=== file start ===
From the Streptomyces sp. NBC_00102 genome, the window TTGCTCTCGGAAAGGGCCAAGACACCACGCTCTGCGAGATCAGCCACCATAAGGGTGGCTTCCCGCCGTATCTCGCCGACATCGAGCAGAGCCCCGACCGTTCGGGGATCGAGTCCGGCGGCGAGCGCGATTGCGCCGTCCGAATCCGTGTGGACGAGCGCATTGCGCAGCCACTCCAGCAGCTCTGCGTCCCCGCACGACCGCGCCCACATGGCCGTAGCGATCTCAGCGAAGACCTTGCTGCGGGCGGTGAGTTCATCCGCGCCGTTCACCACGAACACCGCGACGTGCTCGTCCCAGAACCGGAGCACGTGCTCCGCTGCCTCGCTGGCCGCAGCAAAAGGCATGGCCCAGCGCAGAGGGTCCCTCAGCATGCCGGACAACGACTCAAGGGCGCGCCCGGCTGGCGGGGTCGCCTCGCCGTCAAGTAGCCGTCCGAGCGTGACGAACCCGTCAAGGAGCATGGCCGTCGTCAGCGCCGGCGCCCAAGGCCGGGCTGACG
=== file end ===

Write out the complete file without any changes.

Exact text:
From the Streptomyces sp. NBC_00102 genome, the window TTGCTCTCGGAAAGGGCCAAGACACCACGCTCTGCGAGATCAGCCACCATAAGGGTGGCTTCCCGCCGTATCTCGCCGACATCGAGCAGAGCCCCGACCGTTCGGGGATCGAGTCCGGCGGCGAGCGCGATTGCGCCGTCCGAATCCGTGTGGACGAGCGCATTGCGCAGCCACTCCAGCAGCTCTGCGTCCCCGCACGACCGCGCCCACATGGCCGTAGCGATCTCAGCGAAGACCTTGCTGCGGGCGGTGAGTTCATCCGCGCCGTTCACCACGAACACCGCGACGTGCTCGTCCCAGAACCGGAGCACGTGCTCCGCTGCCTCGCTGGCCGCAGCAAAAGGCATGGCCCAGCGCAGAGGGTCCCTCAGCATGCCGGACAACGACTCAAGGGCGCGCCCGGCTGGCGGGGTCGCCTCGCCGTCAAGTAGCCGTCCGAGCGTGACGAACCCGTCAAGGAGCATGGCCGTCGTCAGCGCCGGCGCCCAAGGCCGGGCTGACG